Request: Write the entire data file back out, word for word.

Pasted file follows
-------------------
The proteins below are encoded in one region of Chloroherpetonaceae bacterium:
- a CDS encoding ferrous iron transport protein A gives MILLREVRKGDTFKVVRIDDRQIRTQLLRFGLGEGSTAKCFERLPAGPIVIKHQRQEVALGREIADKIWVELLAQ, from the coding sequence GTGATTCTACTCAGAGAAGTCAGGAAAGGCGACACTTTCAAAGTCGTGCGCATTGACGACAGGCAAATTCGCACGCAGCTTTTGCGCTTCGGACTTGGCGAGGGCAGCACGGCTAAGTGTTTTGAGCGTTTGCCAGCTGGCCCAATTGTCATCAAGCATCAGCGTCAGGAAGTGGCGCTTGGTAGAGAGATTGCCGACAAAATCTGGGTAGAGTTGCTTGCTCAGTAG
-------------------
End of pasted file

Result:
The proteins below are encoded in one region of Chloroherpetonaceae bacterium:
- a CDS encoding ferrous iron transport protein A gives MILLREVRKGDTFKVVRIDDRQIRTQLLRFGLGEGSTAKCFERLPAGPIVIKHQRQEVALGREIADKIWVELLAQ, from the coding sequence GTGATTCTACTCAGAGAAGTCAGGAAAGGCGACACTTTCAAAGTCGTGCGCATTGACGACAGGCAAATTCGCACGCAGCTTTTGCGCTTCGGACTTGGCGAGGGCAGCACGGCTAAGTGTTTTGAGCGTTTGCCAGCTGGCCCAATTGTCATCAAGCATCAGCGTCAGGAAGTGGCGCTTGGTAGAGAGATTGCCGACAAAATCTGGGTAGAGTTGCTTGCTCAGTAG